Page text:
The same group of workers struck in 2018 when the council was run by the Tories. GMB regional organiser Paul Grafton said, “Now that the Tories have been ousted from Wandsworth, we will be calling on the Labour leader to bring these important and valuable services back under local authority control.”

Workers should take heart from the victorious Camden traffic wardens, who have led several successful campaigns of hard-hitting strikes. As a result, they are paid above the rate of neighbouring boroughs. Serious action can win Wandsworth traffic wardens a similar result.

Thanks to Ben Windsor

Wealden strikers ‘mixed feelings’ about pay deal

Refuse workers in Wealden, east Sussex, have accepted a pay offer after striking for seven weeks. But not everyone is celebrating outsourcer Biffa’s new deal.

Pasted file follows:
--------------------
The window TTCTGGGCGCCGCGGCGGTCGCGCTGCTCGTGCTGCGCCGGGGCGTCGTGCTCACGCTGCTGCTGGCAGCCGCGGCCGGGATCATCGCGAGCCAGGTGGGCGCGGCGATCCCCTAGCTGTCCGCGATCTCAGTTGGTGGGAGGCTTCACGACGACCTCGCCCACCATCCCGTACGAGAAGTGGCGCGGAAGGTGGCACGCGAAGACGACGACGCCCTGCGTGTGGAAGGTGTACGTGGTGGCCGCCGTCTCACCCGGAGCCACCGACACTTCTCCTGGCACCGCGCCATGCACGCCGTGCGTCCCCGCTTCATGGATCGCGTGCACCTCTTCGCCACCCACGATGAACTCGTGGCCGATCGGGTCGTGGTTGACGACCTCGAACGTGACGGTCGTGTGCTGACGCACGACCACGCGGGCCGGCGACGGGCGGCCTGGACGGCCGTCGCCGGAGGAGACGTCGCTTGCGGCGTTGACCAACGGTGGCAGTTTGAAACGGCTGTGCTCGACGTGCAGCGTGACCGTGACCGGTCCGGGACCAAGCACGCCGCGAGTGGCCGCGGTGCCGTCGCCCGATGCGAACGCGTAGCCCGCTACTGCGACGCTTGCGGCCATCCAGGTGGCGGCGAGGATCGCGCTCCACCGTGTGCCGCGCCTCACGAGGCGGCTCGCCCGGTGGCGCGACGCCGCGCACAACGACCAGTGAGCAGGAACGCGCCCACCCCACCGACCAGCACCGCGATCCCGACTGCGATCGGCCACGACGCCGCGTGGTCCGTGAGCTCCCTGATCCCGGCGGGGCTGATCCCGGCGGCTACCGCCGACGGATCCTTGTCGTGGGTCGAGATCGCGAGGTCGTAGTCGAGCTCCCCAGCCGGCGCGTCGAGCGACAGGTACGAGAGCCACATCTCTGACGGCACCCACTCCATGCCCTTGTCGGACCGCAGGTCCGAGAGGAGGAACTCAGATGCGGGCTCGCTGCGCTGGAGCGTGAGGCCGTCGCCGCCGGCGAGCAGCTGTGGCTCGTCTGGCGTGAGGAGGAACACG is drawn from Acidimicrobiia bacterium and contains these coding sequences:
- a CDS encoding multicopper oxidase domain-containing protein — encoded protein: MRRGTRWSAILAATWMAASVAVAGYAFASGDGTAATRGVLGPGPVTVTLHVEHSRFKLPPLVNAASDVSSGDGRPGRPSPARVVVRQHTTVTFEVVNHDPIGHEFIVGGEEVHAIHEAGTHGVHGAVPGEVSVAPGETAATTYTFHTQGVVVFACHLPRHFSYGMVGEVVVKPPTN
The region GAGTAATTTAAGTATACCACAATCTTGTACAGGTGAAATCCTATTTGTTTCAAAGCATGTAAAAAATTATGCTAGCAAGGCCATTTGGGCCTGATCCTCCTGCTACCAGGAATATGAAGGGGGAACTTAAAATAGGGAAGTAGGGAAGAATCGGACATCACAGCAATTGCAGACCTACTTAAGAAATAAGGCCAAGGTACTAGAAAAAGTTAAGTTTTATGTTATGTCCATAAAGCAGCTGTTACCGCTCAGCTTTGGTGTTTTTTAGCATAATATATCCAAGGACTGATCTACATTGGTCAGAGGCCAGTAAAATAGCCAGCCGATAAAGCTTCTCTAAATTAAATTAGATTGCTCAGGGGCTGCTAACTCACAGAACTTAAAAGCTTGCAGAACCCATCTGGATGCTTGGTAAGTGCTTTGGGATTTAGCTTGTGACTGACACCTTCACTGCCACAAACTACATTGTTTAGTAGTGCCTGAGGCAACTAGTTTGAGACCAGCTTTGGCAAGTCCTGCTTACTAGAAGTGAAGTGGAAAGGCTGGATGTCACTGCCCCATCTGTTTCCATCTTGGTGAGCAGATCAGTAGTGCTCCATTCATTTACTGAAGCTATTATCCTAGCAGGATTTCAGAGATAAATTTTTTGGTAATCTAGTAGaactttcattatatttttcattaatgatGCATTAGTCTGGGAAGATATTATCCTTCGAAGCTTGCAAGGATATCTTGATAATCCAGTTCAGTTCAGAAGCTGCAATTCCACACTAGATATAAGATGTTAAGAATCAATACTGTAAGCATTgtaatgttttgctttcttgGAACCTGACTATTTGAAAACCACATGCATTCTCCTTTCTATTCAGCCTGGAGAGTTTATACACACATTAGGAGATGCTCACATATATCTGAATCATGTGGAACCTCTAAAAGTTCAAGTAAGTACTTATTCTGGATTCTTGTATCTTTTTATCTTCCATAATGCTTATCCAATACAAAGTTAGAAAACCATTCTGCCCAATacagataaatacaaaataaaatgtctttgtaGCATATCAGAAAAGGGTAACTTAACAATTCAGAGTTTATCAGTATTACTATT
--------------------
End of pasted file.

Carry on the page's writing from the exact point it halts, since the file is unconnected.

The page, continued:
The offer was heralded as “massive” by the GMB union, which wrote, “Biffa’s latest pay offer will constitute a pay rise of more than 27 percent for some workers.”

But some workers aren’t so convinced. Striker Harry told Socialist Worker that he had “mixed feelings” about the outcome. The new agreement is a two-year deal. It will see loaders’ pay rise to £10.80 an hour. LGV drivers will get £11.40, and HGV drivers will get £13.50 this year. They will see their pay increase again next year by around 8 percent.

Harry told Socialist Worker that the £10.80 falls short of what workers wanted, “We wanted at least £12 an hour, originally we wanted £15,” he said. He also added the workers would receive a lump sum next payday of upwards of £600. But he rightly said that as the cost of living crisis rages, this probably won’t go far.